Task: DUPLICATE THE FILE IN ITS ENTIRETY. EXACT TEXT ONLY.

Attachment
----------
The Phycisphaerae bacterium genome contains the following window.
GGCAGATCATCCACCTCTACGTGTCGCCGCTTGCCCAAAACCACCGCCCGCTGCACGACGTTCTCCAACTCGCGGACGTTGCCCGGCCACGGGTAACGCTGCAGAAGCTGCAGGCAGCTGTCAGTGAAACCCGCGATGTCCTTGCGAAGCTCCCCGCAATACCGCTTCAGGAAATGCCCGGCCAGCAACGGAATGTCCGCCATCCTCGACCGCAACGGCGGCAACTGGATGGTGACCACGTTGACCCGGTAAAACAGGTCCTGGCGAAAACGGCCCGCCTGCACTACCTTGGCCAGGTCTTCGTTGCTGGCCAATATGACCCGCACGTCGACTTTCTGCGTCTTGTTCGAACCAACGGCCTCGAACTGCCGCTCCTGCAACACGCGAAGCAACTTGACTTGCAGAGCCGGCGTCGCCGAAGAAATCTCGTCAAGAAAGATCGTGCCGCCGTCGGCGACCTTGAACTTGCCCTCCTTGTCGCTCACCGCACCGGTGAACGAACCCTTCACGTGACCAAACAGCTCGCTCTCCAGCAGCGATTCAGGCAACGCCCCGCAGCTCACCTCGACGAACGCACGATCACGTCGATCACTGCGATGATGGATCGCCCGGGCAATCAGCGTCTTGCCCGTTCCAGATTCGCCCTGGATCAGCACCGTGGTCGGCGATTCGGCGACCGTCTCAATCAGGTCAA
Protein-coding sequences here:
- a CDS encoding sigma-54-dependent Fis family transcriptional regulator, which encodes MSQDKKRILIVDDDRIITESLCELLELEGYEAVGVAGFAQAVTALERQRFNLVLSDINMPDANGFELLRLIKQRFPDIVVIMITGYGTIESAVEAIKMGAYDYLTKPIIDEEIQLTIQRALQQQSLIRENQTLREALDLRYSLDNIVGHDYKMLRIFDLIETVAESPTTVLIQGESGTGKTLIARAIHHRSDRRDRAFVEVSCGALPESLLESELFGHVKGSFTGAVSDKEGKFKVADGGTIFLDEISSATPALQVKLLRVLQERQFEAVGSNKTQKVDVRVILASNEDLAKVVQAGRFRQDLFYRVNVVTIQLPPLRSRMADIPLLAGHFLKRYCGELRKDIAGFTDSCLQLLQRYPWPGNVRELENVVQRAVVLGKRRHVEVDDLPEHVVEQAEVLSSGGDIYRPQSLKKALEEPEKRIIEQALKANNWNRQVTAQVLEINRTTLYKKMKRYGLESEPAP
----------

The Phycisphaerae bacterium genome contains the following window.
GGCAGATCATCCACCTCTACGTGTCGCCGCTTGCCCAAAACCACCGCCCGCTGCACGACGTTCTCCAACTCGCGGACGTTGCCCGGCCACGGGTAACGCTGCAGAAGCTGCAGGCAGCTGTCAGTGAAACCCGCGATGTCCTTGCGAAGCTCCCCGCAATACCGCTTCAGGAAATGCCCGGCCAGCAACGGAATGTCCGCCATCCTCGACCGCAACGGCGGCAACTGGATGGTGACCACGTTGACCCGGTAAAACAGGTCCTGGCGAAAACGGCCCGCCTGCACTACCTTGGCCAGGTCTTCGTTGCTGGCCAATATGACCCGCACGTCGACTTTCTGCGTCTTGTTCGAACCAACGGCCTCGAACTGCCGCTCCTGCAACACGCGAAGCAACTTGACTTGCAGAGCCGGCGTCGCCGAAGAAATCTCGTCAAGAAAGATCGTGCCGCCGTCGGCGACCTTGAACTTGCCCTCCTTGTCGCTCACCGCACCGGTGAACGAACCCTTCACGTGACCAAACAGCTCGCTCTCCAGCAGCGATTCAGGCAACGCCCCGCAGCTCACCTCGACGAACGCACGATCACGTCGATCACTGCGATGATGGATCGCCCGGGCAATCAGCGTCTTGCCCGTTCCAGATTCGCCCTGGATCAGCACCGTGGTCGGCGATTCGGCGACCGTCTCAATCAGGTCAA
Protein-coding sequences here:
- a CDS encoding sigma-54-dependent Fis family transcriptional regulator, which encodes MSQDKKRILIVDDDRIITESLCELLELEGYEAVGVAGFAQAVTALERQRFNLVLSDINMPDANGFELLRLIKQRFPDIVVIMITGYGTIESAVEAIKMGAYDYLTKPIIDEEIQLTIQRALQQQSLIRENQTLREALDLRYSLDNIVGHDYKMLRIFDLIETVAESPTTVLIQGESGTGKTLIARAIHHRSDRRDRAFVEVSCGALPESLLESELFGHVKGSFTGAVSDKEGKFKVADGGTIFLDEISSATPALQVKLLRVLQERQFEAVGSNKTQKVDVRVILASNEDLAKVVQAGRFRQDLFYRVNVVTIQLPPLRSRMADIPLLAGHFLKRYCGELRKDIAGFTDSCLQLLQRYPWPGNVRELENVVQRAVVLGKRRHVEVDDLPEHVVEQAEVLSSGGDIYRPQSLKKALEEPEKRIIEQALKANNWNRQVTAQVLEINRTTLYKKMKRYGLESEPAP